A Quick Fix to the Portland Street Fee

By Jamie Woods of Portland, Oregon. Jamie is an economics professor and former school board member from East Portland.

Now that the decision about the residential part of the street fee is pushed back to November, it gives us some time for a cooler and more considered assessment of what can be accomplished.

Yes, the proposal, in spite of the reduction for lower income Portlanders, is regressive. The fees are regressive because we were all going to be charged the same price for different services. People that live on well paved roads, with safe intersections, in walkable neighborhoods will pay the same as those on a gravel road, near an intersection that kills a few people every year.

This focus on transportation service where folks live is different than what the city council has been considering. They have been focused on trips traveled and heavy vehicles. People value what they see every day, not abstract transportation services, but the physical items near them and their property.

Start with the current, postage stamp fee, and then give a household a discount if they front on an unpaved road. Give them another discount based on how many people are injured at local intersections. Give them another discount if their neighborhood is not walkable. Give them a discount if their street has less than five years of useful life.

You get the idea.

On top of that, give them a discount for being low income. If we do it right, a low-income person living on a bad road with dangerous intersections will get a check from the city -- along with an apology.

This small change addresses a lot of the criticism directed at the current plan.

This system has the advantage of aligning revenue collection with services provided. If the bureau of transportation wants more revenue for a bridge and other project, they don't go to the city council, they improve walkability in East Portland or pave a road. If they want more revenue for a public transit related project -- they fix a dangerous intersection. Traffic related deaths in the neighborhood bring down neighborhood fees and will be more quickly addressed.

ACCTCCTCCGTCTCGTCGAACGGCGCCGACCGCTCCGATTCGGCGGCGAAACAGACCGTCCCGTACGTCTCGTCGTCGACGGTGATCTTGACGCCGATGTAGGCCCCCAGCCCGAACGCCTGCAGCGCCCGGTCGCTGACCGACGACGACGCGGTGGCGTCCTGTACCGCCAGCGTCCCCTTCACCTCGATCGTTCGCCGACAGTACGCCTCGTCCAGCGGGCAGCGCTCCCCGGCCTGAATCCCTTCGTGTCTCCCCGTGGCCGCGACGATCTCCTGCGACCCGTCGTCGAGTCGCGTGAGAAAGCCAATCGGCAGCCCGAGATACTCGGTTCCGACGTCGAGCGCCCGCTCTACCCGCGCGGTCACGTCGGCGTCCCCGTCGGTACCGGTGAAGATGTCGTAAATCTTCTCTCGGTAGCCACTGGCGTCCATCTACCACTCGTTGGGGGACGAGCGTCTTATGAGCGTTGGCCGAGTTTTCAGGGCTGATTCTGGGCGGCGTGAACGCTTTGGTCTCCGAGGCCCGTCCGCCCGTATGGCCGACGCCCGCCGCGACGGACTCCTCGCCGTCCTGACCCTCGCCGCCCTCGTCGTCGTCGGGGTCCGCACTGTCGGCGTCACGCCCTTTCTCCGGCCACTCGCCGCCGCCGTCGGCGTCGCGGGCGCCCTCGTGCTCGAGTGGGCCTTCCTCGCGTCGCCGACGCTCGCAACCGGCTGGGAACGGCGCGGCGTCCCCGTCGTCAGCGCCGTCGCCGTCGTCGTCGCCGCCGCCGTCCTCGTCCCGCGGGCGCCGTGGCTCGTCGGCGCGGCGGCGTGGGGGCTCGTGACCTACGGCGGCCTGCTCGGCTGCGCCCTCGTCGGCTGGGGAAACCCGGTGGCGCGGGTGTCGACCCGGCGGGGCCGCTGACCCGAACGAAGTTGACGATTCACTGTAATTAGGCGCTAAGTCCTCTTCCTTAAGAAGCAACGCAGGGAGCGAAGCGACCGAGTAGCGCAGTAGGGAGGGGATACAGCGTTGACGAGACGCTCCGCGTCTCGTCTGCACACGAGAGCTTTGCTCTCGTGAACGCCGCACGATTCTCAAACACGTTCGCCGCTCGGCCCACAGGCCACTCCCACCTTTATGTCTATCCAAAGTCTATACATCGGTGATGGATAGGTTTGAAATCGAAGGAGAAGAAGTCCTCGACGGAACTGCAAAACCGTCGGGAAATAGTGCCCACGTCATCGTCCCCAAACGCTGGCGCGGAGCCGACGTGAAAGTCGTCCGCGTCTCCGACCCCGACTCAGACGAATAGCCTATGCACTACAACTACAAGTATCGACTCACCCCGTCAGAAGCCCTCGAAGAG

For the economists reading this, I'm making an emotional appeal for an incentive compatible contract, between the citizens and the city, for services.

Linking the fees to performance also address the fears expressed in the survey that the fees can be siphoned off for other purposes.

The performance linked fees will supplement an advisory board, something the current proposal lacks, is advisable, but advisory boards come with risks. Advisory boards depend on outside, well-motivated, knowledgeable individuals to participate. East Portland and other underserved areas don't have those kinds of experts to advocate for them. That is why these mechanisms work well for well-educated and well-served communities but fail for others. The revenue costs of parochial decisions will put a damper on some of the worst aspects of an advisory board.

I say, keep the fee, but make a few adjustments to how it is paid.

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